Once just London Alley – the Old Bell Inn was a seventeenth-century Coleman Street hotel – No. 14, another bar, denote the site where in the garret London-conceived Robert Bloomfield (1766–1823) composed the ballad that made his notoriety. Offering 25,000 duplicates of 'The Farmer's Boy' even before it was interpreted into French, Italian and afterward Latin (Agricolae Puer) this empowered him to stop his works as a shoemaker in spite of the fact that in later life he again fell on poor times and kicked the bucket a beggar in the wake of neglecting to make it as a book retailer.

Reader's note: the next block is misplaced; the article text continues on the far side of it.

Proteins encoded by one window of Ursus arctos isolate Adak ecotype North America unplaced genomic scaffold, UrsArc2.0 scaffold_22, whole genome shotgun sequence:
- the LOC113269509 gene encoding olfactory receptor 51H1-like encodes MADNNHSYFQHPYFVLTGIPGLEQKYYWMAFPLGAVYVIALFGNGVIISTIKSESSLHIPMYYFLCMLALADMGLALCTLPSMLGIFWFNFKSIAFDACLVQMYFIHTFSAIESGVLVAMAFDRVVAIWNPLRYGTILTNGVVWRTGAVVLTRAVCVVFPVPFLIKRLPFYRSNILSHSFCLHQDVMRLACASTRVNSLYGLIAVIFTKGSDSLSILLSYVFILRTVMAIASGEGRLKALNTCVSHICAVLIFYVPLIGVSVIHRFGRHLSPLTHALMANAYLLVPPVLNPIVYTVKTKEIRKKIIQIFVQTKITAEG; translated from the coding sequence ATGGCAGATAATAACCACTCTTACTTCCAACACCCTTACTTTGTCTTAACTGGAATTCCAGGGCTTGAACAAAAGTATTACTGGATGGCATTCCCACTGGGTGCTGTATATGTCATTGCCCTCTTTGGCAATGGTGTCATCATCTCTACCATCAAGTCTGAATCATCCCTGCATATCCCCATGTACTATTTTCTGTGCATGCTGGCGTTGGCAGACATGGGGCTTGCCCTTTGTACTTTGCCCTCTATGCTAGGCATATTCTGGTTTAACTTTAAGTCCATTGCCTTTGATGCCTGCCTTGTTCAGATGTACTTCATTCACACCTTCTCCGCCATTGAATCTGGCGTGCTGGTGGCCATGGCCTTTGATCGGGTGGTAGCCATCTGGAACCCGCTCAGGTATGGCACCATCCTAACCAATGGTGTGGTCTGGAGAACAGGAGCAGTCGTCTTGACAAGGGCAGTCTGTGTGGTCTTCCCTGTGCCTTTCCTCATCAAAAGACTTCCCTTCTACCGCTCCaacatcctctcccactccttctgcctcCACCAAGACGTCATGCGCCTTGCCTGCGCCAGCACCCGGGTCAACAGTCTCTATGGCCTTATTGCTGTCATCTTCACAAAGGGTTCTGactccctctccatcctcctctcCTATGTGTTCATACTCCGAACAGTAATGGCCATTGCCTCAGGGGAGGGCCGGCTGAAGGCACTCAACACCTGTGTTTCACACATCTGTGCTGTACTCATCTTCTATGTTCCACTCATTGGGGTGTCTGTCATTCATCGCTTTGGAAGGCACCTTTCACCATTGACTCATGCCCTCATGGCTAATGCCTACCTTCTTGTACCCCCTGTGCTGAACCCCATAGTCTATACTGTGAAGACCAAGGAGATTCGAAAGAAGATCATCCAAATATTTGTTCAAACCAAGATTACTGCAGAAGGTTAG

The pioneer was one Thomas Venner, a cooper and an individual from the Fifth Monarchist faction which was dynamic from 1649 to 1661 and took its name from a faith in a prescience from the Book of Daniel. This gathered four old governments – Assyrian, Persian, Macedonian and Roman – would go before the Second Coming. Connecting the year 1666 by its numerical relationship to a section in the Book of Revelation, the Fifth Monarchists anticipated that that year would proclaim a conclusion to the principle on earth of man. London wanted to pre-empt this by arranging an outfitted band to seize power for 'Lord Jesus'. Inside not exactly a week he had been gotten, in any case, and accused of treachery. He was immediately hanged, drawn and quartered and the faction pretty much failed out by then.